In the course of their study, Kempert and Laufs identified the personal interests of every pupil. Small groups of children with similar interests were formed to allow for more targeted teaching. At this point, the teacher students came in: In two science classes, they tried to take up the pupils’ previous knowledge to arouse their interest in the subject of scientific experimentation. So the football fans were given a task in which two fictional friends, Elisa and Ben, speak about what matters most if you want to balance a ball on your foot for as long as possible. They come up with three ideas: it could be the size of the ball, the hardness of the ball, or its material – plastic or leather. Ben suspects that a hard ball can be balanced longer than a soft one. Now the pupils have to decide what Ben should do to find out whether hardness matters. Again, three options are up for discussion: Ben could compare several balls and see which one he can balance the longest. Or he could test just two balls that differ in material, size, and hardness. The third option is to test a hard and a soft ball of the same size and material.

Good example of research-based teacher training

In class, the teachers saw how pupils reacted to the question, and whether their football enthusiasm could be tapped for solving the task. “Have they learnt to formulate a hypothesis and arrive at a conclusion through observation and trial? How do they evaluate the result, and how do they explain possible deviations from the hypothesis? Are they able to transfer this way of thinking to other contexts?” This is how Kempert assesses the learning outcome which he in the end measured in another survey on the understanding of experimentation strategies.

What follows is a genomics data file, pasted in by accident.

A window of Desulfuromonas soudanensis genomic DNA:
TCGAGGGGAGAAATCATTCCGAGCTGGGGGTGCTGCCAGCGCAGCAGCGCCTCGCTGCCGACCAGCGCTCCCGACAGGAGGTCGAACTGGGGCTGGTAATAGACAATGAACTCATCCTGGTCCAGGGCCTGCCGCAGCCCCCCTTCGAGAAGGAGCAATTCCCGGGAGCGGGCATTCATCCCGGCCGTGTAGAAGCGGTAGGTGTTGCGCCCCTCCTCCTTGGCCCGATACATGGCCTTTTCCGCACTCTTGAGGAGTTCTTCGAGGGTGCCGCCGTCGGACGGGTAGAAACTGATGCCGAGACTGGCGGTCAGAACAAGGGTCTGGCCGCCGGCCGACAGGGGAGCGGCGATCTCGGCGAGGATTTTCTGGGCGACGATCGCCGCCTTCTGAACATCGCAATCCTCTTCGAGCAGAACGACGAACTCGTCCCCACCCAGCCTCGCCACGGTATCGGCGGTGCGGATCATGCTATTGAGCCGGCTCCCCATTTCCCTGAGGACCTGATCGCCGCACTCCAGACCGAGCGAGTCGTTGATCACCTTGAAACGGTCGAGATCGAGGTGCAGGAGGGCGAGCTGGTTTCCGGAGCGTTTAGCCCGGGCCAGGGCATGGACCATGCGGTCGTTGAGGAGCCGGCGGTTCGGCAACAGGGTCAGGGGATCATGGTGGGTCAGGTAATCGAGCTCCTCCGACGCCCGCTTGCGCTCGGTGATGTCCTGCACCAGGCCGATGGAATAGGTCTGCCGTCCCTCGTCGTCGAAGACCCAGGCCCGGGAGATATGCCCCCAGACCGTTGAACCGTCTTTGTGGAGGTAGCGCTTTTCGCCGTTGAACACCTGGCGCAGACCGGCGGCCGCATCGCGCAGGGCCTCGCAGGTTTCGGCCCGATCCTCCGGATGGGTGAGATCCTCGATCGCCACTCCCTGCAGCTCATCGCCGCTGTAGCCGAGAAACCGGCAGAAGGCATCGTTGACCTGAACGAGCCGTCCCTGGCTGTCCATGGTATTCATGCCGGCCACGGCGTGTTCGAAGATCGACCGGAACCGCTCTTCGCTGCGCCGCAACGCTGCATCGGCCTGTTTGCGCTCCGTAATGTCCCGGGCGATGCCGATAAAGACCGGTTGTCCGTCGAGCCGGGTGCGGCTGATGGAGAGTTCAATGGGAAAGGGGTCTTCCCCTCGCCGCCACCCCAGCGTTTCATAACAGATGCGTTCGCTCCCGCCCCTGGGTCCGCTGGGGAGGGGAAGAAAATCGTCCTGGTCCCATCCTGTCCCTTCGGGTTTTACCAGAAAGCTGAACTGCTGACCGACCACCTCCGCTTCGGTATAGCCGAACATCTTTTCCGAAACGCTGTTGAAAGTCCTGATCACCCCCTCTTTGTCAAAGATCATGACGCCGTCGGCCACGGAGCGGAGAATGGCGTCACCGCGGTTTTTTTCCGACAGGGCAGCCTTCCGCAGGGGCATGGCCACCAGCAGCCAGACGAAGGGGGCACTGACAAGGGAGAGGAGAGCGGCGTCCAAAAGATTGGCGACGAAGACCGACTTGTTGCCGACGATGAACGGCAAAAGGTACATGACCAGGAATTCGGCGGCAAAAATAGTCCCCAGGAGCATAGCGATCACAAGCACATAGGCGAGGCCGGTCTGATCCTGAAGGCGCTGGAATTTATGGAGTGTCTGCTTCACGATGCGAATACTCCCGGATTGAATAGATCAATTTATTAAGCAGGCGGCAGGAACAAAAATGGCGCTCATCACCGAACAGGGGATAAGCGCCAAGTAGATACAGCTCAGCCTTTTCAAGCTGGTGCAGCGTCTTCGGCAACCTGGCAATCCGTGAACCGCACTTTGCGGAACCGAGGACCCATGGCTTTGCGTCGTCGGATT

“Results indicate that the children achieved a high learning progress regarding the experimentation strategy introduced to them, and that the interest-based way of teaching increased their motivation to learn,” Kempert says. Whether the learning progress can be attributed to the assumed lower demand on the working memory, and whether there are differences between control and experimental groups will be studied in further analyses.

Currently, the researchers are working full-steam to evaluate the data, and, again, teacher students are involved. “It is a good example of research-based studying,” Kempert says in reference to two master and three bachelor theses based on the project. In a year from now, when the evaluation will be completed, Laufs will submit her PhD thesis. The schools will get some feedback and didactical material, and the parents of the test subjects will get a response, too.

The children who learned about the principles of a scientific experiment through the example of a football, a superhero story, or a mobile phone have definitely benefited from the test already – and will perhaps remember these examples forever.

The Project

Scientific reasoning in elementary-school age: The role of interest as a moderator for the relationship between working memory and learning outcome
Funding: German Research Foundation (DFG)

Duration: 2017–2020

The Researchers

Prof. Dr Sebastian Kempert studied psychology in Berlin and did his doctorate in educational psychology in Frankfurt on the Main. He has been Junior Professor of Empirical Elementary School Pedagogy and Didactics at the University of Potsdam since 2017.
Mail: kempertuni-potsdamde  

Ann-Kathrin Laufs studied educational science in Frankfurt on the Main and intercultural communication and education in Cologne. She has been a research assistant in empirical elementary school pedagogy and didactics at the University of Potsdam since 2017.
Mail: laufsuni-potsdamde

Text: Antje Horn-Conrad
Translation: Monika Wilke
Published online by: Sabine Schwarz
Contact to the online editorial office: onlineredaktionuni-potsdamde